Cruise Ship Warrants & Arrests
The law enforcement agency charged with the responsibility to investigate criminal offenses and enforce US laws on cruise chips is the Federal Bureau of Investigation—FBI. In general, Investigations and Enforcement on cruise ships by the FBI may only be conducted on territorial waters of the United States. Nonetheless, specific factors influence the activities and authority of the FBI: these include:
- As has been stated, the location of the vessel
- The ownership of the vessel
- The nationality of the victim or perpetrator
- The nationality represented by the flag being hoisted by the vessel
- The points of embarkation and debarkation
The formal legal appellation of FBI’s jurisdiction is referred to as the Special Maritime and Territorial Jurisdiction. The details of this jurisdiction are contained in Section 7 of Title 18 of the U.S. Code.
Jurisdiction of the FBI
In the previous section, it was established that the SMT Jurisdiction accords authority to FBI to conduct investigations and enforce US laws on cruise ships. However, according to the statute, the jurisdiction of the FBI is underpinned by four “ifs”:
- As at the time of occurrence, the crime was carried out in US territorial waters, which is within 12 miles of the coast, irrespective of the nationality of the perpetrator or victim, or nationality of the vessel
- The vessel either in part or in whole is a US-owned vessel, irrespective of the flag, or nationality of the perpetrator or victim; provided that the vessel is within the maritime and admiralty of the United States of America and not within the jurisdiction of any particular state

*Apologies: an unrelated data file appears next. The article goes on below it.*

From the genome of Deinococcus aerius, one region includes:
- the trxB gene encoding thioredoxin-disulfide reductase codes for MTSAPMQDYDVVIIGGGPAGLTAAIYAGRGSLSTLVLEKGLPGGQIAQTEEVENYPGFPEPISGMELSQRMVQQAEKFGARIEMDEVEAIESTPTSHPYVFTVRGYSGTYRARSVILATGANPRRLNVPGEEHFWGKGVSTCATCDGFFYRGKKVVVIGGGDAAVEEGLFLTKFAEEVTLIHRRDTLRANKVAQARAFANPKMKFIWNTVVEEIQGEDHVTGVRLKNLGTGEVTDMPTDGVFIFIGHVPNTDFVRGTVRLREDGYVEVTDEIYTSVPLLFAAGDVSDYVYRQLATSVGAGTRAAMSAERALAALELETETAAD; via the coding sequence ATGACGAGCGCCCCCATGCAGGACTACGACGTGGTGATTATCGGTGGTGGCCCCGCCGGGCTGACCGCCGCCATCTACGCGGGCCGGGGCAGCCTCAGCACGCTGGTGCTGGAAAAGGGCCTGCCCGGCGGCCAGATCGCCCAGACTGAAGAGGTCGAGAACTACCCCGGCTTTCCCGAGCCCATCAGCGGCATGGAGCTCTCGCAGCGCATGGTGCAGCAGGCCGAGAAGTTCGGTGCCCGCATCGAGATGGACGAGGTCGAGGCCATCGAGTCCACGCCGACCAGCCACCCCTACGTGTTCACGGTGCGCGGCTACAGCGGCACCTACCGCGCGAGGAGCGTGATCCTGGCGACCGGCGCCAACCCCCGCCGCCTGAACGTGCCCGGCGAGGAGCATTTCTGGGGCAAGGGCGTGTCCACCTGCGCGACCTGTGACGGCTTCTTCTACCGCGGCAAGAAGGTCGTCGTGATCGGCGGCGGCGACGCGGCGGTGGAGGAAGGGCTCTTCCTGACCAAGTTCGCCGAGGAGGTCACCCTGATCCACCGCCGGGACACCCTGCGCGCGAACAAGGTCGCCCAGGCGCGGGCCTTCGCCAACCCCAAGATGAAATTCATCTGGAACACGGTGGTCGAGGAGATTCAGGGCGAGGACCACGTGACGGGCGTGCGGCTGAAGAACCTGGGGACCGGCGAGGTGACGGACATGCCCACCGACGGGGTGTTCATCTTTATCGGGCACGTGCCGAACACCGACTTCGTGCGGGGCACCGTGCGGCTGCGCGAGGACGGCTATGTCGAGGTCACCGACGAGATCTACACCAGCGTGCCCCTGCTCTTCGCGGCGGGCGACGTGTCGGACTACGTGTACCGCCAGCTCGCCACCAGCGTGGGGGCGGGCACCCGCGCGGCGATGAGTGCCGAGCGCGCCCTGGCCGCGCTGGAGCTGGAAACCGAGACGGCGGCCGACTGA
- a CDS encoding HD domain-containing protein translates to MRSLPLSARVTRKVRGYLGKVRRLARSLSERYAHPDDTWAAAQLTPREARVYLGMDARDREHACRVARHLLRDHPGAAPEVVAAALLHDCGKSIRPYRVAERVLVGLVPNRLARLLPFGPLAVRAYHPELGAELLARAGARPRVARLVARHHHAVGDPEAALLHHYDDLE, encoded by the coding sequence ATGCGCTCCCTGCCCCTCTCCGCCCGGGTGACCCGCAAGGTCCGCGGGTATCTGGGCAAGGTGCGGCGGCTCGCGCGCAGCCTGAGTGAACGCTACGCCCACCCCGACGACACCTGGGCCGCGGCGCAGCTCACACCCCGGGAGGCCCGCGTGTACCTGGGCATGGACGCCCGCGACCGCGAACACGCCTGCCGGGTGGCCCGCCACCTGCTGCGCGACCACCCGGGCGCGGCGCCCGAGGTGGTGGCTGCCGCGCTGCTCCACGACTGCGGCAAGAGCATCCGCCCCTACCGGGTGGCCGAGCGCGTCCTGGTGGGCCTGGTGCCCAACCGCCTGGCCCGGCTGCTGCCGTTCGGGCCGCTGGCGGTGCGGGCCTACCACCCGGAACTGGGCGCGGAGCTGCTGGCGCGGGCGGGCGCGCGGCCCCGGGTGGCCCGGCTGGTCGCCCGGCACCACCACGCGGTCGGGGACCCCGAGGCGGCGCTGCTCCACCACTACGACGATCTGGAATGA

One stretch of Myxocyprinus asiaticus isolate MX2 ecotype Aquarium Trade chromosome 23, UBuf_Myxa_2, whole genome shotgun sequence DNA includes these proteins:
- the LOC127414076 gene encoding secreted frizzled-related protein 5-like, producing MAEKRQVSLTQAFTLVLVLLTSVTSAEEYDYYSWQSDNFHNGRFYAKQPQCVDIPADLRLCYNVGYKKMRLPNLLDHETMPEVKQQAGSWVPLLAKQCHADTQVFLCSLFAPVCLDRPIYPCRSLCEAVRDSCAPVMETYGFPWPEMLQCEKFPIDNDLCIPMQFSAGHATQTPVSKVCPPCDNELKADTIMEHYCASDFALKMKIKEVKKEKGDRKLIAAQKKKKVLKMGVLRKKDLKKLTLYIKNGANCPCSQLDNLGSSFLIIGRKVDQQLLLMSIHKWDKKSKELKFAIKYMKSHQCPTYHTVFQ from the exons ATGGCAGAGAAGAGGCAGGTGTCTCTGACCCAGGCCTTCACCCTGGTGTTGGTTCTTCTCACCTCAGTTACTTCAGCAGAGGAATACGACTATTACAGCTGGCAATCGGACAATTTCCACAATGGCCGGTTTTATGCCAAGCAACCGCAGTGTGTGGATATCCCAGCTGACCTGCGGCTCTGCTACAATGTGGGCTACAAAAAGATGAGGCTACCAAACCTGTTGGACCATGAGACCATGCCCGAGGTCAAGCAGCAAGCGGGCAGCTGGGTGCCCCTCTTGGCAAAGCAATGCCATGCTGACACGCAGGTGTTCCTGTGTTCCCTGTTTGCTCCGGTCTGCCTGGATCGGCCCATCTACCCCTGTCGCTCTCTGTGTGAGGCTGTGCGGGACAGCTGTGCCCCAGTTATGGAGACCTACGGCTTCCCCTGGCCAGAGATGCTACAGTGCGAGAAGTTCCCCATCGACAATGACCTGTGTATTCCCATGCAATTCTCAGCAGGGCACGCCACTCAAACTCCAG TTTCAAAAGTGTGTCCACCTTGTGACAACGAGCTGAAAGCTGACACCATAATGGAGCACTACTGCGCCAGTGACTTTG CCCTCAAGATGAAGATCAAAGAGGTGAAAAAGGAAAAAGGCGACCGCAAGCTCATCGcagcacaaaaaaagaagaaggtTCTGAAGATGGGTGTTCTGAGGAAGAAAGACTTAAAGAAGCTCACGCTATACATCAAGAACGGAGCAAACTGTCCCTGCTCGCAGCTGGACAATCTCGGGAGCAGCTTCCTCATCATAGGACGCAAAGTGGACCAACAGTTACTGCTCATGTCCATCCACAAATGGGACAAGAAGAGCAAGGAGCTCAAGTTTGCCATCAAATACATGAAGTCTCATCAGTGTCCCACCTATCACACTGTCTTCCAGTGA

- The perpetrator or victim of the crime is a US citizen on any vessel during a trip that departed from or will arrive in a US port
- The perpetrator or victim of the crime is a US citizen and occurred outside the jurisdiction of any country
Despite the availability of these concrete factors to necessitate action by the FBI, incidents that occur outside US territorial waters often carry an amplified air of complexity. In that, numerous other factors influence FBI’s ability and role in an investigation. In breaking this down, the other two major factors aside the laws of the US are International Law, and the law of other sovereign entities.
In such convoluted scenarios, where investigations by the FBI may implicate the sovereignty interests of other nations (usually when citizens and direct interests of other countries are involved), coordination and consultation with the US government is essential.
FBI’s Investigative Structure for Cruise Ship Arrests and Investigations
Presently, the FBI runs 60 Legal Attaché (also called Legat) offices and 13 sub-offices around the world. These offices are manned by senior-level agents. Owing to robust and established liaison with principal law enforcement agencies in designated foreign countries, these Legats are able to effectively carry out investigative activities where allowable.